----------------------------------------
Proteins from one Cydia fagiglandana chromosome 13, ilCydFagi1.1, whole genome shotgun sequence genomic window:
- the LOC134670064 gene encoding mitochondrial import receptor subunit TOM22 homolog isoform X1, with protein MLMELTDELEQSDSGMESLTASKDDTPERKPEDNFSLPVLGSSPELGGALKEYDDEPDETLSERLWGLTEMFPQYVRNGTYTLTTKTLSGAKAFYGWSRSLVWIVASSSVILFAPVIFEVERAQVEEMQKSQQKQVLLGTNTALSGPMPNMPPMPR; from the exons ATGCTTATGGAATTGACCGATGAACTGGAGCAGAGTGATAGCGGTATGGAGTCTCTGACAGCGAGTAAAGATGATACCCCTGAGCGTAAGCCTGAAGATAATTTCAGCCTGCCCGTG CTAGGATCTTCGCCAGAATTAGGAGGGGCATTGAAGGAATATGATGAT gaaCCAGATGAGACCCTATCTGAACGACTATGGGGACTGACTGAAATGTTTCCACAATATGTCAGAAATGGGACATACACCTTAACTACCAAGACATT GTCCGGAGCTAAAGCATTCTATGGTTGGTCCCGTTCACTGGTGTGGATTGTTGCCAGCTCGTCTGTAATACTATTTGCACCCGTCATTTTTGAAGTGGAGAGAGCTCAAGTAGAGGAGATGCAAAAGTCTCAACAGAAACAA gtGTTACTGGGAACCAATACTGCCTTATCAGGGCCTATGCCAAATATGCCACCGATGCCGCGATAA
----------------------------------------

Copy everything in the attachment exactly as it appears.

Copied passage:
Proteins from one Cydia fagiglandana chromosome 13, ilCydFagi1.1, whole genome shotgun sequence genomic window:
- the LOC134670064 gene encoding mitochondrial import receptor subunit TOM22 homolog isoform X1, with protein MLMELTDELEQSDSGMESLTASKDDTPERKPEDNFSLPVLGSSPELGGALKEYDDEPDETLSERLWGLTEMFPQYVRNGTYTLTTKTLSGAKAFYGWSRSLVWIVASSSVILFAPVIFEVERAQVEEMQKSQQKQVLLGTNTALSGPMPNMPPMPR; from the exons ATGCTTATGGAATTGACCGATGAACTGGAGCAGAGTGATAGCGGTATGGAGTCTCTGACAGCGAGTAAAGATGATACCCCTGAGCGTAAGCCTGAAGATAATTTCAGCCTGCCCGTG CTAGGATCTTCGCCAGAATTAGGAGGGGCATTGAAGGAATATGATGAT gaaCCAGATGAGACCCTATCTGAACGACTATGGGGACTGACTGAAATGTTTCCACAATATGTCAGAAATGGGACATACACCTTAACTACCAAGACATT GTCCGGAGCTAAAGCATTCTATGGTTGGTCCCGTTCACTGGTGTGGATTGTTGCCAGCTCGTCTGTAATACTATTTGCACCCGTCATTTTTGAAGTGGAGAGAGCTCAAGTAGAGGAGATGCAAAAGTCTCAACAGAAACAA gtGTTACTGGGAACCAATACTGCCTTATCAGGGCCTATGCCAAATATGCCACCGATGCCGCGATAA